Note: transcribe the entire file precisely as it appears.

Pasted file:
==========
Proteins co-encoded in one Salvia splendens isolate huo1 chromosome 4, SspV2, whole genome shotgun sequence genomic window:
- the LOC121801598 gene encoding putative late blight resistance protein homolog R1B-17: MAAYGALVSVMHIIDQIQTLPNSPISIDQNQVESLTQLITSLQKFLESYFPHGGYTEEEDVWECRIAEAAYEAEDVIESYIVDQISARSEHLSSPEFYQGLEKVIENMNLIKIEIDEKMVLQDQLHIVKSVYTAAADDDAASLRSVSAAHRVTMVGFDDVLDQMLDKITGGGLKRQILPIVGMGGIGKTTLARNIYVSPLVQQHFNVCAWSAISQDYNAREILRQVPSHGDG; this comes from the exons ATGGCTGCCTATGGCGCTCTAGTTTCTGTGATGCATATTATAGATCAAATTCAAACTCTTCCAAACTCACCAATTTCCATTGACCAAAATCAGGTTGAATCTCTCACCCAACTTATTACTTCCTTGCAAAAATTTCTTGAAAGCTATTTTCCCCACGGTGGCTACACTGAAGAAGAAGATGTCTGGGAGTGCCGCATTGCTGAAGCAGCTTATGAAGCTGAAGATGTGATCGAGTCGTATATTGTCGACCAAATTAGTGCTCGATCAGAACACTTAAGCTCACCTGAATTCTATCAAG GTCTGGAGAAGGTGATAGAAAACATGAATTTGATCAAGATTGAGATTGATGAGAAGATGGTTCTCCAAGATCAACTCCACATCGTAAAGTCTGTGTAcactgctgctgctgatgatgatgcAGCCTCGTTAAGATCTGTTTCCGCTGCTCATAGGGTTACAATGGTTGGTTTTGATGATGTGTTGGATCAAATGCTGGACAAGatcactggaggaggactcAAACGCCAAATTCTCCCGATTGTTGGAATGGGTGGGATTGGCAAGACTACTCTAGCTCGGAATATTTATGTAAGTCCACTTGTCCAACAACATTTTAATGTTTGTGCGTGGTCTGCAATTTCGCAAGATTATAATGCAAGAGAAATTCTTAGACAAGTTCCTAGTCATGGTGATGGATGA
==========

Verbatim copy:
Proteins co-encoded in one Salvia splendens isolate huo1 chromosome 4, SspV2, whole genome shotgun sequence genomic window:
- the LOC121801598 gene encoding putative late blight resistance protein homolog R1B-17: MAAYGALVSVMHIIDQIQTLPNSPISIDQNQVESLTQLITSLQKFLESYFPHGGYTEEEDVWECRIAEAAYEAEDVIESYIVDQISARSEHLSSPEFYQGLEKVIENMNLIKIEIDEKMVLQDQLHIVKSVYTAAADDDAASLRSVSAAHRVTMVGFDDVLDQMLDKITGGGLKRQILPIVGMGGIGKTTLARNIYVSPLVQQHFNVCAWSAISQDYNAREILRQVPSHGDG; this comes from the exons ATGGCTGCCTATGGCGCTCTAGTTTCTGTGATGCATATTATAGATCAAATTCAAACTCTTCCAAACTCACCAATTTCCATTGACCAAAATCAGGTTGAATCTCTCACCCAACTTATTACTTCCTTGCAAAAATTTCTTGAAAGCTATTTTCCCCACGGTGGCTACACTGAAGAAGAAGATGTCTGGGAGTGCCGCATTGCTGAAGCAGCTTATGAAGCTGAAGATGTGATCGAGTCGTATATTGTCGACCAAATTAGTGCTCGATCAGAACACTTAAGCTCACCTGAATTCTATCAAG GTCTGGAGAAGGTGATAGAAAACATGAATTTGATCAAGATTGAGATTGATGAGAAGATGGTTCTCCAAGATCAACTCCACATCGTAAAGTCTGTGTAcactgctgctgctgatgatgatgcAGCCTCGTTAAGATCTGTTTCCGCTGCTCATAGGGTTACAATGGTTGGTTTTGATGATGTGTTGGATCAAATGCTGGACAAGatcactggaggaggactcAAACGCCAAATTCTCCCGATTGTTGGAATGGGTGGGATTGGCAAGACTACTCTAGCTCGGAATATTTATGTAAGTCCACTTGTCCAACAACATTTTAATGTTTGTGCGTGGTCTGCAATTTCGCAAGATTATAATGCAAGAGAAATTCTTAGACAAGTTCCTAGTCATGGTGATGGATGA